Covid-19 scare continues to send jitters across the stock market as the Sensex tumbled 2,713 points or nearly 8 per cent to end the session at 31,390 levels on Monday, the lowest since October 03, 2017. The equity markets suffered extreme panic selling last week, where the key BSE barometer plunged 3,473.14 points in total.
Is it a market with no buyers? Not really. Be it the day (March 12) when the index crashed around 3,000 points registering its worst one-day fall in the history or the period since the country reported its first confirmed case of coronavirus on January 30 till what could be termed as black Thursday, the domestic BSE Sensex lost over 8,000 points. During these 30 trading days, the index gained only on 10 occasions.
This rout was entirely triggered by a massive sell-off by the foreign institutional investors (FIIs) who cumulatively pulled out Rs 21, 970 crore from stock markets during that period. On March 12, the FIIs sold equities worth Rs 3,484 crore. Domestic mutual funds on the other hand were net sellers only 11 times during this period and have collectively invested Rs 17,632.7 crore, including net investments of around Rs 915 crore on March 12. These domestic institutional have approximately invested Rs 8,538 crore in Indian equities in March (upto March 12).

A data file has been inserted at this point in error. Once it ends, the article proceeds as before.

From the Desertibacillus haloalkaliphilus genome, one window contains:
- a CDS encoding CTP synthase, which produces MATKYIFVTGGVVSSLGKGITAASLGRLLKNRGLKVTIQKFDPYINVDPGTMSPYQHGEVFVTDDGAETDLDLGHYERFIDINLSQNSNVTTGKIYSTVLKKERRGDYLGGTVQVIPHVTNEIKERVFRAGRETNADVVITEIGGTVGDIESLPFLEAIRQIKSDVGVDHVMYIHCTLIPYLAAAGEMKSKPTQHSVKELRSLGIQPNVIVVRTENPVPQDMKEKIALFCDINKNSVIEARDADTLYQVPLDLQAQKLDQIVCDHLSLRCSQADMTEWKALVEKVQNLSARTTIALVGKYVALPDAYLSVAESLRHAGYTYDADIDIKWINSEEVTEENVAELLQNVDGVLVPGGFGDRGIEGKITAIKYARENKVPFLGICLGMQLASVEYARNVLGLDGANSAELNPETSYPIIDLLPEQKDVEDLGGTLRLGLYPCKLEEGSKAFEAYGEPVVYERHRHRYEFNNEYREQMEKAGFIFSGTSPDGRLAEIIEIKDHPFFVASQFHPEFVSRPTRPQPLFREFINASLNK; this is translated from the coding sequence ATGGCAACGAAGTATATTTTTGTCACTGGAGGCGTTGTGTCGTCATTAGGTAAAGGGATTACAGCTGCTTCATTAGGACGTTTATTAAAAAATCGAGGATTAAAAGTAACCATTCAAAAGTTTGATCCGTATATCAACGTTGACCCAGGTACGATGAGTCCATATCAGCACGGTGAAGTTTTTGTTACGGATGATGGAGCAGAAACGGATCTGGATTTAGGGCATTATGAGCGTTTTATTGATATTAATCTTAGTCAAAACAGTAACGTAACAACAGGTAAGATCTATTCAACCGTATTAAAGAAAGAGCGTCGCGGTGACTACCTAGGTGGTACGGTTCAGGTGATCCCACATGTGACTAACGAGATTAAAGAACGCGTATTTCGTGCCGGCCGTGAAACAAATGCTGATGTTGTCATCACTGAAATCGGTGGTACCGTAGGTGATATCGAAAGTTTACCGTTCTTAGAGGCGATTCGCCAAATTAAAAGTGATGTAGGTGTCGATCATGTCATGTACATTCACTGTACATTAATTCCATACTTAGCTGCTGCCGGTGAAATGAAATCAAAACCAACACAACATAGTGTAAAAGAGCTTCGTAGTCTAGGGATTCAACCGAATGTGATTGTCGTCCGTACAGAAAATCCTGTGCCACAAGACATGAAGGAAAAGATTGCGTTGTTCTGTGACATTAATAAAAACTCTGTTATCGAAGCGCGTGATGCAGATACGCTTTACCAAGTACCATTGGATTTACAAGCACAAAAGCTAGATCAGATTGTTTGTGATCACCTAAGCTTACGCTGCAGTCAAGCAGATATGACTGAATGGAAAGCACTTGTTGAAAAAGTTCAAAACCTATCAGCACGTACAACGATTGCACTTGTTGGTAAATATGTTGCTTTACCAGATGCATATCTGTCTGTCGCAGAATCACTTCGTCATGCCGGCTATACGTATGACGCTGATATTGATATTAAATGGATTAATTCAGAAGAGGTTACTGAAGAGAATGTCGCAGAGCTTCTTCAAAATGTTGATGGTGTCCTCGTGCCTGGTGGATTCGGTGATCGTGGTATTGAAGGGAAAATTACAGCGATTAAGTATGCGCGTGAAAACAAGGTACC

According to Dr. Joseph Thomas, Head of Research, Emkay Wealth Management, "The mutual funds get regular inflows into their equity funds through the SIP mode. This amount is close to Rs 8500 crore per month. This inflow keeps the equity flows robust for funds, despite the fact that FIIs have been taking money out of the domestic markets. It may be pointed out here that the domestic investors too have become important in the whole scheme of things with domestic investors, quite often, compensating for any fall in FII volumes. This is a clear trend that is visible for the last one year. The FIIs continue to pull out money from the domestic market and it is expected that it may continue for some more time as it is a response to the adverse implications which the epidemic has for economic growth."
He adds that it may cause severe short-term implications and should not be underestimated.
The markets may reach the levels where the intrinsic value of the assets could be higher than the prices at which they are available. That is the level where valuations may stabilise. "It is too early to make any judgement on the levels at which it could stabilise under the current circumstances. The best way to invest is to approach the market in a phased manner, where one makes investments in measured phases as against a lumpsum amount or one-time investment," he adds.